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South Korean Library Expert Appointed to Become Guest Lecturer in Library Science Study Program

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Unlike usual, today, Wednesday (17/12), the Introduction to Archiving class got the special opportunity to learn directly from Prof. Jungyeoun Lee, an expert in Library and Information Science from South Korea. Accompanied by Muhammad Rosyihan Hendrawan, the lecturer in charge of the course, for about one hour Lee explained the ins and outs of the world of literature in the context of Indonesia, South Korea, and the world in general.

Jungyeoun Lee (berdiri) didampingi Muhammad Rosyihan Hendrawan (depan, duduk)
Jungyeoun Lee (standing) accompanied by Muhammad Rosyihan Hendrawan (front, seated)

On that occasion, Lee gave more opportunities to students to ask anything they wanted to know about the world of archiving and documentation. For example, he was asked what prompted him to pursue library science. Lee replied that with this knowledge he felt he could better serve more people. He wants to share good archiving methods that can be passed on to the next generation so that people can easily find the information they want.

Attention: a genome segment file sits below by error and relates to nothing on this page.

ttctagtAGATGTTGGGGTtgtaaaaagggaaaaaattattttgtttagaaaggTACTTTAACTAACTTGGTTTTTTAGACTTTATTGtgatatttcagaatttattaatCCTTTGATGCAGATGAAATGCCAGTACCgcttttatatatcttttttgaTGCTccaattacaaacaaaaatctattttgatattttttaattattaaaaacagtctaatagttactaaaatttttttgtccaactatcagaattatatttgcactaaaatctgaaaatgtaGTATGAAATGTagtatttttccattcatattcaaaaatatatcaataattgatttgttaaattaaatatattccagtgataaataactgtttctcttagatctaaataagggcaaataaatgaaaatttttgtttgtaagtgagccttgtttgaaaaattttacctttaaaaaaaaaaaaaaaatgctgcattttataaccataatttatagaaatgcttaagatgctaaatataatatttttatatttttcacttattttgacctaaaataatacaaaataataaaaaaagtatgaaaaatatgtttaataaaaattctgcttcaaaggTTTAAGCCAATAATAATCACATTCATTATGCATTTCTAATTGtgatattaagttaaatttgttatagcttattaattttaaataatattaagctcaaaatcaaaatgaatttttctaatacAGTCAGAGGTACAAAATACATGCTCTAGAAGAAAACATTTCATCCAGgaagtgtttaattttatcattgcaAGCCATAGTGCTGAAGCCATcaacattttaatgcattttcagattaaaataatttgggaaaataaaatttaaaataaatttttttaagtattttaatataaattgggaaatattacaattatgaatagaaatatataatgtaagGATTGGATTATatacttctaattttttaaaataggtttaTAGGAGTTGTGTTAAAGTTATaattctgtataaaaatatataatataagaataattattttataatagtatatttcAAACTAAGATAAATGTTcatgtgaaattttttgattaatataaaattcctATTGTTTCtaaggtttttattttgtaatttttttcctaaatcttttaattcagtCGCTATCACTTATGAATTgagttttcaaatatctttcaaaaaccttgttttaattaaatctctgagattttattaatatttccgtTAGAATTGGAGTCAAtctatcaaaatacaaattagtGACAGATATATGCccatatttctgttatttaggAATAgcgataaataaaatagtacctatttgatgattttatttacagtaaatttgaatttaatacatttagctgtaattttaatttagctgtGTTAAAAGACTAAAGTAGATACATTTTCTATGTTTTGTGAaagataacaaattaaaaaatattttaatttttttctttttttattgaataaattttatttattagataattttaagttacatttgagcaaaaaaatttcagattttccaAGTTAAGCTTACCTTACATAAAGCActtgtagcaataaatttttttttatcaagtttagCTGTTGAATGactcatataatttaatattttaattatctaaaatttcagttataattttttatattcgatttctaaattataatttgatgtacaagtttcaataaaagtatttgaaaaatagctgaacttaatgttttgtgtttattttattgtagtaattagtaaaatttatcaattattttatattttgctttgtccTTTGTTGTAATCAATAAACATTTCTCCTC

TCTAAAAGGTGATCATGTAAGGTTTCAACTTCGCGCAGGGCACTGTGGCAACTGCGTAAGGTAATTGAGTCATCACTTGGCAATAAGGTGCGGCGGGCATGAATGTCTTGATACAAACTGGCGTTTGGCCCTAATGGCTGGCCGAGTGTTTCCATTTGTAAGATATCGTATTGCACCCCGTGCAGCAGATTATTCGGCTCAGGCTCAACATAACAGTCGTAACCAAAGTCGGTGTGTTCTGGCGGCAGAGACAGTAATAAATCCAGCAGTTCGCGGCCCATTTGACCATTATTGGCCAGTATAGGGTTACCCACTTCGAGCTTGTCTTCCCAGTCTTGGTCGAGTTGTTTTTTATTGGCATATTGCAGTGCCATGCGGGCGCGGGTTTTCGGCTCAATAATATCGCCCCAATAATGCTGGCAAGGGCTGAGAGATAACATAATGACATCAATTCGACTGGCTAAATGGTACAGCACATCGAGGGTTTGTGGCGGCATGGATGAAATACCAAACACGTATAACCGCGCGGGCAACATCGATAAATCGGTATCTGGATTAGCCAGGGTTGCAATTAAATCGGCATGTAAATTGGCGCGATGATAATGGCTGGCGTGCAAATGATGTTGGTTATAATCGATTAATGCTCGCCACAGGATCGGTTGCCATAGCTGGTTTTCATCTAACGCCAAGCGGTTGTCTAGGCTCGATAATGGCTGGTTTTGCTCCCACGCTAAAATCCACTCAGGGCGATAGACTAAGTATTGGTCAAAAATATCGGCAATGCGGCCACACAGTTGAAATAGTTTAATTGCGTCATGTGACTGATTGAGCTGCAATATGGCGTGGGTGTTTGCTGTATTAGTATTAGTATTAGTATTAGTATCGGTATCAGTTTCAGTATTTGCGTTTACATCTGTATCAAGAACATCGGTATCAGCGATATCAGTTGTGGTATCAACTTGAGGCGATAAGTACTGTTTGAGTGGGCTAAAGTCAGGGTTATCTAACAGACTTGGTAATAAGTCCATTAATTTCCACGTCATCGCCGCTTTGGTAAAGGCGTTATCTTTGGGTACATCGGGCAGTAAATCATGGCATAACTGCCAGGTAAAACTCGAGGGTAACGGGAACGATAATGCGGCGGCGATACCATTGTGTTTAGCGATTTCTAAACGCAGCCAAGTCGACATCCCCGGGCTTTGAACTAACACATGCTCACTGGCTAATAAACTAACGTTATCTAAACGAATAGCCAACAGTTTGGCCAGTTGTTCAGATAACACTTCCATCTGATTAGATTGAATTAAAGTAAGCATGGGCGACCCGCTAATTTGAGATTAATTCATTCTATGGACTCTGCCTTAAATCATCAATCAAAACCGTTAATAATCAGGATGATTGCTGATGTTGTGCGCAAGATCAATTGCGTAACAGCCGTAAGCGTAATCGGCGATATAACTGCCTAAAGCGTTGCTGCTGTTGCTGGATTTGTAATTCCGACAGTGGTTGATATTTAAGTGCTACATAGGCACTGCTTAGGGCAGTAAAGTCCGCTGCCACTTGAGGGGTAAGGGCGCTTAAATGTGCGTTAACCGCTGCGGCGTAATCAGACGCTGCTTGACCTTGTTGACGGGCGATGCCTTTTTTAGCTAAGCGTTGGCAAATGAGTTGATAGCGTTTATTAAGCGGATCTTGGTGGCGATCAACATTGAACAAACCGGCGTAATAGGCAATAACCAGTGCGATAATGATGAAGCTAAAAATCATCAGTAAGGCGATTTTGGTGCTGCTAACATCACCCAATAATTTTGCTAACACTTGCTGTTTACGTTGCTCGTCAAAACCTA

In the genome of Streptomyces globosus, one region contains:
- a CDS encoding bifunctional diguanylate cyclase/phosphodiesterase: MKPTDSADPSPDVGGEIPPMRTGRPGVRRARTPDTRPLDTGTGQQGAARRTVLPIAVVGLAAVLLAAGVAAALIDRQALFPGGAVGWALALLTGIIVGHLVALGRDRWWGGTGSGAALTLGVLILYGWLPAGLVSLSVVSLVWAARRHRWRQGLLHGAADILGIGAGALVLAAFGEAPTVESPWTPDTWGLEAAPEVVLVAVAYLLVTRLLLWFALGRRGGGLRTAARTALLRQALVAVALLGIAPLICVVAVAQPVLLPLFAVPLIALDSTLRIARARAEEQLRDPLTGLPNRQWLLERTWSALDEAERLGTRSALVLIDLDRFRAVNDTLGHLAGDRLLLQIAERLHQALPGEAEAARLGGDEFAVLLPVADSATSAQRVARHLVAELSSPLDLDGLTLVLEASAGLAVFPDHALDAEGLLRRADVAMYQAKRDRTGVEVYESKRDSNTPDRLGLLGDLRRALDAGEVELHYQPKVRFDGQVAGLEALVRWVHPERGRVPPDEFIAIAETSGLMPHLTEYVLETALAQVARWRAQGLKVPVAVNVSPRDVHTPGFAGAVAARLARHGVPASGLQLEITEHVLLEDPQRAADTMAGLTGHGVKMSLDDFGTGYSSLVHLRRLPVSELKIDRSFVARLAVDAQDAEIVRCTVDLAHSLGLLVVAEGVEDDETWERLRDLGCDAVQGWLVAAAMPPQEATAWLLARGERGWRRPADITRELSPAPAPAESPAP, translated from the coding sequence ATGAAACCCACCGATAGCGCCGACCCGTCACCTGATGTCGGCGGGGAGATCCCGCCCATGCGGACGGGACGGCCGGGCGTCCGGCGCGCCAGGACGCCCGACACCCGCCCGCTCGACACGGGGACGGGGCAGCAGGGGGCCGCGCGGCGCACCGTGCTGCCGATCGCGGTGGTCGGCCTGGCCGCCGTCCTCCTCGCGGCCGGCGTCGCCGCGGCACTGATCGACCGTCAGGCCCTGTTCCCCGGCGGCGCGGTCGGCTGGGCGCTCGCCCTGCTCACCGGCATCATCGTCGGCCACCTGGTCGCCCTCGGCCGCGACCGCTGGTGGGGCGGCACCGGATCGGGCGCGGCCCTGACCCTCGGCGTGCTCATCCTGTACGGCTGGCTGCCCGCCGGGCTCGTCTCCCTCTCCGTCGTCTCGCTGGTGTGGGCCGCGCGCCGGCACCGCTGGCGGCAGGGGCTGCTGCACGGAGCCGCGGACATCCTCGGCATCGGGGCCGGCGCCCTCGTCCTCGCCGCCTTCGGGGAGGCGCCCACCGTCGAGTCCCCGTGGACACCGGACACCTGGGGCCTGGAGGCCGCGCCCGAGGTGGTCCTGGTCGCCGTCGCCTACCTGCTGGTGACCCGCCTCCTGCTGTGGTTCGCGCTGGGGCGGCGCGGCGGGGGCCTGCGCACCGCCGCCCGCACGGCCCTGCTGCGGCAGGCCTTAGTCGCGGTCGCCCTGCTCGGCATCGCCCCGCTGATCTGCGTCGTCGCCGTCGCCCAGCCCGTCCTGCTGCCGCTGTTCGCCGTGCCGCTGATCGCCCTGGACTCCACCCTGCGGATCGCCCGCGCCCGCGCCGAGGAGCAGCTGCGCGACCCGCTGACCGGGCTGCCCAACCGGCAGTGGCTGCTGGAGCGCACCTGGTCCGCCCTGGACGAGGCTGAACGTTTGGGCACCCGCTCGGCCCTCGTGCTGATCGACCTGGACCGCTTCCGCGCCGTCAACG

Regarding the prospects for the profession as a librarian, he explained that basically the position of librarians in Indonesia and South Korea is the same, and the two cannot be compared with the high respect given by people in Western countries to librarians. It's just that, he said that to become a librarian in South Korea, a scholar must first obtain a certificate of professional expertise. In fact, to become a librarian at a higher level, higher education is also required. “If you want to be a librarian at a university, you have to have a master's degree. However, if you want to work at the national library, you have to have a doctoral degree," he said Visiting Professor in the Department of Library and Information Science, University of Indonesia.

Lee, Hendrawan, dan mahasiswa berfoto bersama
Lee, Hendrawan, and students took a group photo

At the end of the lecture, he gave encouragement to students, as well as to answer questions, to always try to increase Indonesian people's interest in reading through the library. He understands that Indonesian people are more proficient in the oral tradition than in the reading tradition. “Koreans love to read books because their parents forced them to read books since they were young. Reading books can develop the mind and creativity. If you want to increase Indonesian reading interest, start from the youngest generation and do it through the library. Make programs that attract children to read," explained the lecturer who started to speak Indonesian fluently. (ALA/FIA)

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